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Humphreys, James (15 January 1748–02 February 1810), printer, was born in Philadelphia, Pennsylvania, the son of James Humphreys, a conveyancer, and Susanna Assheton. In 1763 he entered the College of Philadelphia but left without graduating. He next studied medicine; when this proved unsuccessful he became an apprentice to printer ...

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Peabody, Oliver William Bourn (09 July 1799–05 July 1848), lawyer, editor, and Unitarian clergyman, was born in Exeter, New Hampshire, the son of Oliver Peabody, a jurist, politician, and trustee of Phillips Exeter Academy, and Frances Bourn. Oliver had an identical twin brother, William Oliver Bourn Peabody, who achieved prominence as a Unitarian clergyman and miscellaneous author. The twins were nearly identical not only in their names but also in their handwriting, physical appearance, voice, and manner, and they remained in close contact throughout their lives....

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Peck, Harry Thurston (24 November 1856–23 March 1914), classical scholar and writer, was born in Stamford, Connecticut, the son of Harry Peck, a schoolteacher, and Harriet Elizabeth Thurston. Enamored by books, he damaged his eyes by reading by candlelight late at night when his parents thought he was sleeping. At Columbia College he was conspicuous for his mental keenness, making its ...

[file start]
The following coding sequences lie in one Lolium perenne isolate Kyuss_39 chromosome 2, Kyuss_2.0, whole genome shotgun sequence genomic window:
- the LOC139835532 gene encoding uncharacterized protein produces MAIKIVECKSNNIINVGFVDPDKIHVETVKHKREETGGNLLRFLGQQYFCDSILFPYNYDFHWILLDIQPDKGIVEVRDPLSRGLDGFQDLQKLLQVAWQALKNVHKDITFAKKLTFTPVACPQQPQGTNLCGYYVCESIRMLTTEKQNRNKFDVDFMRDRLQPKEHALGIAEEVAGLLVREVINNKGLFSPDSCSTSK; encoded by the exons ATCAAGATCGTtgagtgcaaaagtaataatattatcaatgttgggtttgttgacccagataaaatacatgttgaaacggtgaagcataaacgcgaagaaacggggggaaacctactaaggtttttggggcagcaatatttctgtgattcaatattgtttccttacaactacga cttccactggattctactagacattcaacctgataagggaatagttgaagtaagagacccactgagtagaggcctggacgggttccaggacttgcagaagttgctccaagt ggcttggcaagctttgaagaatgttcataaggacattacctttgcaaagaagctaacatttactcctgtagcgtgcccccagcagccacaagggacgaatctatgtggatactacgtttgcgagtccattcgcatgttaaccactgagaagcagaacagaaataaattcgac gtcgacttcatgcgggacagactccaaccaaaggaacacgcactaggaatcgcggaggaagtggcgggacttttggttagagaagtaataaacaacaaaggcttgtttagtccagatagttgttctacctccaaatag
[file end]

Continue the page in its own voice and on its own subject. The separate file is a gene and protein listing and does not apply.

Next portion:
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Porter, Charlotte Endymion (06 January 1857–16 January 1942), editor and publisher, dramatist, and translator, was born Helen Charlotte Porter in Towanda, Pennsylvania, the daughter of Henry Clinton Porter and Elisa (or Eliza) Eleanor Betts. She graduated from Wells College (Aurora, N.Y.) in 1875 and then studied Shakespeare and French drama at the Sorbonne in France. In 1883 Porter settled in Philadelphia and became editor of ...

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Scudder, Horace Elisha (16 October 1838–11 January 1902), editor and author, was born in Boston, Massachusetts, the son of Charles Scudder, a well-to-do hardware and commission merchant, and Sarah Lathrop Coit. The family was active in the Congregational church. Scudder attended the Roxbury Latin School, the Boston Latin School, and then Williams College, edited the ...

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Smith, Lloyd Pearsall (06 February 1822–02 July 1886), librarian, publisher, and editor, was born in Philadelphia, Pennsylvania, the son of John Jay Smith, a librarian, and Rachel Collins Pearsall. Following graduation from Haverford College at age fifteen, Smith became a bookkeeper and an accountant in the counting house of Waln & Leaming. In 1844 he married Hannah E. Jones, with whom he later adopted a daughter. While still at Waln & Leaming, Smith began publishing, among other works, ...